Everyone ended up doing something different. But for decades, they’ve kept at it, working through disappointments and challenges, looting and riots, broken glass and homeless tent cities in the parks. They’re still doing it.
As the news about George Floyd was spreading, Target employees began getting texts telling them not to come in. One was the son of pastor John Erickson, who lives across the street from Piper.
“I was like, ‘What’s going on?’” Erickson said. “Then I realized the looting had begun. The city became unhinged Tuesday into Wednesday. There was no police presence and no fire presence Tuesday, Wednesday, or Thursday. I said to our leaders, ‘We have to do something.’”
Erickson has lived in Minneapolis nearly his whole life. His parents moved to the Phillips neighborhood in 1982 after hearing civil-rights activist John Perkins talk about the importance of relocating to broken areas. Though they lived only six blocks apart, Erickson wouldn’t run across Piper until he was at The Master’s University in California and Piper was a “wild-eyed radical” preaching in chapel. Erickson ended up on Bethlehem’s staff for 10 years before planting two churches in the space of three years.
He still leads the second—Jubilee Community Church—which sits less than three miles south of Bethlehem and just one mile from the Cup Foods where Floyd was killed. Since 2009 it’s grown to 175 members who dig into the neighborhood like Erickson does. (For example, when he noticed there were no Little League teams—because the high rate of fatherlessness means no coaches—he started the Phillips Fire Ants.)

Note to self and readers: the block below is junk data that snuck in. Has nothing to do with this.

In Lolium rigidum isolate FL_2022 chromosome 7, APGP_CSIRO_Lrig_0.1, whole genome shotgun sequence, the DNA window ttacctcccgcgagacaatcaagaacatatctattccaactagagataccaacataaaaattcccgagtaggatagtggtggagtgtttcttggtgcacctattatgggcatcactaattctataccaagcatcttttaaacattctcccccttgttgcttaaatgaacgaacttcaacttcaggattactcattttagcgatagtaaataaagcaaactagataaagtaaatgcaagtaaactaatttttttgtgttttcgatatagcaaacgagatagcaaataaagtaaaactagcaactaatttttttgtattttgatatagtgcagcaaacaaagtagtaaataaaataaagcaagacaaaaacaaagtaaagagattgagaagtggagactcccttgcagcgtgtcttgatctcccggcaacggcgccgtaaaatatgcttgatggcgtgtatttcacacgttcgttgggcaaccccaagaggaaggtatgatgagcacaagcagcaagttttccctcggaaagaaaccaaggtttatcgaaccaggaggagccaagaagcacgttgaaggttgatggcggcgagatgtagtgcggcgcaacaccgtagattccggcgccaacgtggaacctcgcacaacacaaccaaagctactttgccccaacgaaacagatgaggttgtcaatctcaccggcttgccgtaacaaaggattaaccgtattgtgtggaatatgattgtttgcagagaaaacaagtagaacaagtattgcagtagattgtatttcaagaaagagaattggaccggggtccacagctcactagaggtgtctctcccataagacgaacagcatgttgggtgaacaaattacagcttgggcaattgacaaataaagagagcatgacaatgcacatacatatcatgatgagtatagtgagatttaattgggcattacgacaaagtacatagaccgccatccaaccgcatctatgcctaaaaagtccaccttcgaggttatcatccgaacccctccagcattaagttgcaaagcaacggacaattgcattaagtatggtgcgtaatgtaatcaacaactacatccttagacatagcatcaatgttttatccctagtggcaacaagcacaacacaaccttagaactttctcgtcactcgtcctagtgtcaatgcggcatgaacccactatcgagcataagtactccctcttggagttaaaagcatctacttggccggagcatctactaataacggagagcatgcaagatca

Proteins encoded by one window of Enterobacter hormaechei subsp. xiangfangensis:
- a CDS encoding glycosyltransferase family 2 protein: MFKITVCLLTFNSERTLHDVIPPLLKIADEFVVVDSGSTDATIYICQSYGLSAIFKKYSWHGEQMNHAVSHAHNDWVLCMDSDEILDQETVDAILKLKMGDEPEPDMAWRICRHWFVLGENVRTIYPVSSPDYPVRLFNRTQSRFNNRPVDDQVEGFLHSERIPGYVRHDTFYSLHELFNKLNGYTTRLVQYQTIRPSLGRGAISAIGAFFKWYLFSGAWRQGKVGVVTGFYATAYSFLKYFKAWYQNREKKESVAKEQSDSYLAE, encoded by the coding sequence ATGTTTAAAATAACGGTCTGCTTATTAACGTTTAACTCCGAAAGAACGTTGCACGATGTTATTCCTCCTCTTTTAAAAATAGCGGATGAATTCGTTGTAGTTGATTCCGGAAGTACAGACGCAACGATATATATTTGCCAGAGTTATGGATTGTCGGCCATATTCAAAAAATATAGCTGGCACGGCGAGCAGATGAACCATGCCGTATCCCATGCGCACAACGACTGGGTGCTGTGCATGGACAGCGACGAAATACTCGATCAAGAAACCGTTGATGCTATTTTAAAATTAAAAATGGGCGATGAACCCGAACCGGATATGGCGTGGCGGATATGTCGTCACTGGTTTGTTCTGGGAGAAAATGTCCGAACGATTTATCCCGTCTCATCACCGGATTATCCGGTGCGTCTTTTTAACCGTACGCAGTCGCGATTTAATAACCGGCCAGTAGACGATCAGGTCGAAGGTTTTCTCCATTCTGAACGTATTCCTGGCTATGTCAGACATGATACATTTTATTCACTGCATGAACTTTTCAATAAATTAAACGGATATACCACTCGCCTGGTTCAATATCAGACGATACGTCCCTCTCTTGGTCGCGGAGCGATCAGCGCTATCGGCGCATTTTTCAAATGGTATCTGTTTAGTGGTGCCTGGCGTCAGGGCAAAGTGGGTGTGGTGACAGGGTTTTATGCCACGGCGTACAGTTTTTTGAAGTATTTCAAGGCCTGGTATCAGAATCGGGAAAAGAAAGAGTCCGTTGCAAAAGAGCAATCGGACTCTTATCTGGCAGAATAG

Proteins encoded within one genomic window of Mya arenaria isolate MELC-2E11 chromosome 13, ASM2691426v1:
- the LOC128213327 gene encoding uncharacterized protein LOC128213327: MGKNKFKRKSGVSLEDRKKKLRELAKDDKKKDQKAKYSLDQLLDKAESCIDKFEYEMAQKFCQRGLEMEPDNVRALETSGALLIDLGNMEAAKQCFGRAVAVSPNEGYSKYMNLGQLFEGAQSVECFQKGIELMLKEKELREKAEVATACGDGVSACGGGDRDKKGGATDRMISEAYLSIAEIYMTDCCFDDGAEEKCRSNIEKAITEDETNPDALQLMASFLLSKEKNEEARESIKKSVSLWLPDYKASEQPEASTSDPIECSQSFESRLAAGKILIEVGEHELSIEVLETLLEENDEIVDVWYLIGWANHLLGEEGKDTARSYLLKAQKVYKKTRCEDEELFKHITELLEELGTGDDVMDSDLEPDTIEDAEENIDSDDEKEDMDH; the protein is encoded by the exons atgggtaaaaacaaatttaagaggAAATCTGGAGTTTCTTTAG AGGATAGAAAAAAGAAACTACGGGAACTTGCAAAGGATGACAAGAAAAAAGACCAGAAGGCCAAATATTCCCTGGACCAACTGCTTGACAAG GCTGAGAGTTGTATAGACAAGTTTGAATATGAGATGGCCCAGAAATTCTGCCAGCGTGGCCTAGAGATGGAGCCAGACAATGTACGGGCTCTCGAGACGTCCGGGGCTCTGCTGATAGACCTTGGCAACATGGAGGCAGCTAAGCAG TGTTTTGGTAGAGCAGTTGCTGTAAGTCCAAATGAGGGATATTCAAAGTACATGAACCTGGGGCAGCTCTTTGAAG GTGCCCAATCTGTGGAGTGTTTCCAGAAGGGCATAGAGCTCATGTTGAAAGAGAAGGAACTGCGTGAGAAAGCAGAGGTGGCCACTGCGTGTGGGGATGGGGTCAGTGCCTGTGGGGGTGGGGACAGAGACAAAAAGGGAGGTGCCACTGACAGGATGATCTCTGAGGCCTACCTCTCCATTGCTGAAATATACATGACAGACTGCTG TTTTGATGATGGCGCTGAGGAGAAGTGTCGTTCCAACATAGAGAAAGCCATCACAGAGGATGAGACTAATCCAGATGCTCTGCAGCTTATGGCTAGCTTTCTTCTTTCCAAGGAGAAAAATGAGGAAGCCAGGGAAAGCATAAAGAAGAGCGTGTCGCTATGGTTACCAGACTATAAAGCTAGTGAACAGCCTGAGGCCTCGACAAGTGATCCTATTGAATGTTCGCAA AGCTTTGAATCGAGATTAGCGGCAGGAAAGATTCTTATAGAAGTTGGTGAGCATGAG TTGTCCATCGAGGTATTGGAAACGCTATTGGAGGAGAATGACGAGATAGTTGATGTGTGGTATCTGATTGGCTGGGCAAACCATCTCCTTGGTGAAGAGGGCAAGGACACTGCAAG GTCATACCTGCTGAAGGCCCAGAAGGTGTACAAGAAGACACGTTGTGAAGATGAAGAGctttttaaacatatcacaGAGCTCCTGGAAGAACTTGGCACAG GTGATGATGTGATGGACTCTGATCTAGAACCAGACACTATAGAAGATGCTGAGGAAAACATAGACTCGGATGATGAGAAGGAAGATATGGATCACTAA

During the third night of unrest, “we went to the Target parking lot and set up a prayer tent,” Erickson said. When he asked the police if it was all right, “they said, ‘It’s a war zone. Feel free—it might do some good. But we can’t protect you.’”
So while people broke into Target and stole items his son was meant to be stocking and ringing up, Erickson and his church passed out bottles of water and offered prayer. “We talked to so many people,” he said. “People from our church started to come. One by one, folks came to clean up. But you could feel in the air it was very unstable. We knew—man, this is not going to be a good night.”